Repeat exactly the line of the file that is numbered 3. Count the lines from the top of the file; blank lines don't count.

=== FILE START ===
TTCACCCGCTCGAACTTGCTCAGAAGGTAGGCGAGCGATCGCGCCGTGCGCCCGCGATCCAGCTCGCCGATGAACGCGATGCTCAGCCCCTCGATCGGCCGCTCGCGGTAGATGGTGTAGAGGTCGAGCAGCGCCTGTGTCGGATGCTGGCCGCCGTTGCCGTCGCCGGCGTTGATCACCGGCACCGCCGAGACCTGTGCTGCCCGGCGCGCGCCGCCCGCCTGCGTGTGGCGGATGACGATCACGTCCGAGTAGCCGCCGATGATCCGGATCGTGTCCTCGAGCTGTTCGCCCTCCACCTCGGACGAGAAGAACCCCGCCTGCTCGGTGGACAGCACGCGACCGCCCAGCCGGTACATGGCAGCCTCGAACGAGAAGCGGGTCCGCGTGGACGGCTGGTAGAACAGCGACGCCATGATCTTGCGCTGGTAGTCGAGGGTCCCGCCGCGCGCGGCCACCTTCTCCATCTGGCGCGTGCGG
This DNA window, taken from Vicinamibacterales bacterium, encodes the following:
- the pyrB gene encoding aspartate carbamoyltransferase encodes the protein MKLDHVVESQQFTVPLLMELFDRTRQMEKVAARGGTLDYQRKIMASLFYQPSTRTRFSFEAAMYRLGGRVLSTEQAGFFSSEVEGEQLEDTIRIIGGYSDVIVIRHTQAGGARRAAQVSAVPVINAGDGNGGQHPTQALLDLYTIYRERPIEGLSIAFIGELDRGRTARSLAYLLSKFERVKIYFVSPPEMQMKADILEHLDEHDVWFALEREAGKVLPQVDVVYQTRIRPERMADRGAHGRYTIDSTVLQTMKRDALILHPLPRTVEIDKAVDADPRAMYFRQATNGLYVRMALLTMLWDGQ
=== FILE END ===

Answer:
- the pyrB gene encoding aspartate carbamoyltransferase encodes the protein MKLDHVVESQQFTVPLLMELFDRTRQMEKVAARGGTLDYQRKIMASLFYQPSTRTRFSFEAAMYRLGGRVLSTEQAGFFSSEVEGEQLEDTIRIIGGYSDVIVIRHTQAGGARRAAQVSAVPVINAGDGNGGQHPTQALLDLYTIYRERPIEGLSIAFIGELDRGRTARSLAYLLSKFERVKIYFVSPPEMQMKADILEHLDEHDVWFALEREAGKVLPQVDVVYQTRIRPERMADRGAHGRYTIDSTVLQTMKRDALILHPLPRTVEIDKAVDADPRAMYFRQATNGLYVRMALLTMLWDGQ